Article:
Zone 8 - Growing pains and how to avoid them
Californian Don has much experience in growing
palms in a temperate climate and provides another valuable contribution.
This time, how to provide heat for those recalcitrant hardy palms.
by Don Tollefson, Venice, California, USA
Chamaerops No.27 Summer 1997
The simlpe shelter in action. The palm is a Dyctiosperma
and the photo is courtesy of Pauleen Sullivan. Though it's taken
in California, the principle remains the same wherever you are.
Most importantly, I would like to establish the ideal
outdoor planting size for palms as a large, 'substantially' root
bound five gallon (10inch/25cm diameter) pot which should be planted
during the late spring or early summer. 'Substantially' means that
the container can be knocked off the root ball with no soil falling
off the roots, with root mass equal to or exceeding soil mass. When
the container is removed from a 'ready to plant' palm, the solid
mass of entangled roots which has become compressed inside the container
seems almost like a mass of concrete rather than a root ball. Attaining
this condition requires some patience, but the pay off occurs after
the palm is planted in the ground and explodes with growth during
that first year, rather than 'sulking' (a condition of shock which
palms routinely experience whenever they are planted being less
than excessively root bound).
This is the most critical key to success, because
initially the palms can be grown to this size much more quickly
in a controlled environment than outdoors in the ground, and next,
the palms grow much more quickly after planting, so the end result
is a palm that was planted in the ground later, but ends up much
larger and healthier in the same time period. Remember, the race
is not how quickly you plant the palm in the ground, but how large
and how well established the palm is as it prepares to face its
first upcoming winter.
Growing palms to this ideal planting size quickly,
requires consistent heat and a controlled environment for many palms,
and moderate heat coupled with ample time for the remainder. In
all instances, the palms require winter protection, and in particular
should never be allowed to experience temperatures that go below
freezing. Many species can endure freezing, but nothing is accomplished
by subjecting them to it unnecessarily, and you can induce 'automatic
shut down' whereby the palm will shut down immediately at the first
sign of cold. Remember, palms have 'memory' and freezing is a drastic
cut off point for palms which they can easily 'remember' and which
they should only be required to endure after they are planted outdoors
in the ground along with whatever protective help you re willing
to provide as a grower.
Pre growing conditions
There are two methods for providing the growing
opportunity necessary for these palms to reach the ideal planting
size quickly. The conventional greenhouse and the more contemporary
HID light or the HID light used in combination with a CO2 generator
used by many indoor hydroponic growers. The greenhouse is excellent,
except that there are problems inherent with their use in Europe.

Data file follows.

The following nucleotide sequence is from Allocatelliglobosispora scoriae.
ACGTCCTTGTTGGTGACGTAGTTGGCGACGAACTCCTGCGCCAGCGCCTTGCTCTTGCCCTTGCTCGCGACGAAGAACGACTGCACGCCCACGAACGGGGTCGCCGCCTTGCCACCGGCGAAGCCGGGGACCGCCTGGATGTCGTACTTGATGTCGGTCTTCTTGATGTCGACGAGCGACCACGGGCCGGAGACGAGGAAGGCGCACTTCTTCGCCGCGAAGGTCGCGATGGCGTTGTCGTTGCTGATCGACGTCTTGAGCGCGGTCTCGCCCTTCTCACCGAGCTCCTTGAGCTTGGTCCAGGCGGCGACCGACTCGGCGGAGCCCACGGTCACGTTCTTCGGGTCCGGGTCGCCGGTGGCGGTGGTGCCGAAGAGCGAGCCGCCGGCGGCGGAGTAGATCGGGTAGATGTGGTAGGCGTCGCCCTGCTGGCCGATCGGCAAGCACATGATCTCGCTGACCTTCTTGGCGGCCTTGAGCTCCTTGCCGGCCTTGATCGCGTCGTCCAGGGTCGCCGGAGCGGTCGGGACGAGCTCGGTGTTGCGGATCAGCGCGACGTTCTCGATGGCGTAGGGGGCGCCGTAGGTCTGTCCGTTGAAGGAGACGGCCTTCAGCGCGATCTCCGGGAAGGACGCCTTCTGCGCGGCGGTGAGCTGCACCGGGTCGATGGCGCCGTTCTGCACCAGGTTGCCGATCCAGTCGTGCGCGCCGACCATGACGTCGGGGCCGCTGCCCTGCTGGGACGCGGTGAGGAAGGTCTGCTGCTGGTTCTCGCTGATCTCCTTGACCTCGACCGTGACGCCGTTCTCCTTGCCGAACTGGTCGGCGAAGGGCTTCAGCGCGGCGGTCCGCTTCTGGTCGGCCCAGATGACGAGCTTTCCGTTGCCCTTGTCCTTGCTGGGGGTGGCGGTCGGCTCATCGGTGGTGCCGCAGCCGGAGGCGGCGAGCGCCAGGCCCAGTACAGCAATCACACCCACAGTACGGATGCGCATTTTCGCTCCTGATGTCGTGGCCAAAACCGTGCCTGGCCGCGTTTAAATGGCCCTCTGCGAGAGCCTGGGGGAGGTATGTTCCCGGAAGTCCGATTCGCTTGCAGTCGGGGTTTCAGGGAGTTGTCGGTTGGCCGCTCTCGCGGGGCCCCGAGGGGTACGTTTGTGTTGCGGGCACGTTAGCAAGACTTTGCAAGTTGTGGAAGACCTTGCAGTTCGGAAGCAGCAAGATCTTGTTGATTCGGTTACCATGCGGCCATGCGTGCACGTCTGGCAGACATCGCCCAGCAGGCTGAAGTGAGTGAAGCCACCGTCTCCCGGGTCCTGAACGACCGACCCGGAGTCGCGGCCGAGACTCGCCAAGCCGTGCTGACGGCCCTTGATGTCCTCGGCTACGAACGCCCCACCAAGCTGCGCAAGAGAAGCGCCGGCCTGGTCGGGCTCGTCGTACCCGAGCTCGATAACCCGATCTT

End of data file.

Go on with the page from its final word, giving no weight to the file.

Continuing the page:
First, they require nighttime winter heat, a tremendous expense
for a palm enthusiast, simply attempting to promote and enjoy a
hobby. Greenhouses, by their construction of glass or clear plastic
(usually single layer) lose heat quickly, and the cost of nighttime
heat soon becomes excessively expensive.
The next problem is that there tend to be many
overcast autumn, winter and spring days. Cloud cover results in
interrupting the arrival of the essential infra red solar rays into
the greenhouse, and without this radiation, inadequate heat is provided
to produce the desired growth. This is inherently problematic since
without exception the secret to rapid palm growth is consistent
heat. If the greenhouse provides inconsistent heat, then the plants
will experience inconsistent growth. This is unacceptable because
it is while the palms are young that they grow most slowly and in
greatest need of consistent heat, and much of the skill in growing
palms outdoors lies in the ability to consistently provide a favorable
growing atmosphere for the palms while they are young.
Even if conditions are perfect, the palms will
not grow quickly enough for the satisfaction of most palm enthusiasts,
so the provision of the best possible growing conditions is essential
When planning to build a greenhouse, be certain
that its long side faces south, that you do not have trees and other
objects casting shadows on it, and that either it has a low ceiling
height, or that you have high shelves in it on which to place the
palms. If you have these things then you are on the right track
and you should next consider the proven benefit of reflection. If
you have too many overcast days to facilitate good growing, then
reflective devices will not help, but if you have consistent sunny
days, but experience difficulty obtaining appropriate heat levels
due to an extreme northern location, then reflection could be the
answer. Plywood painted flat white or tin foil backed polystyrene
insulation sheets both provide inexpensive reflection, reradiating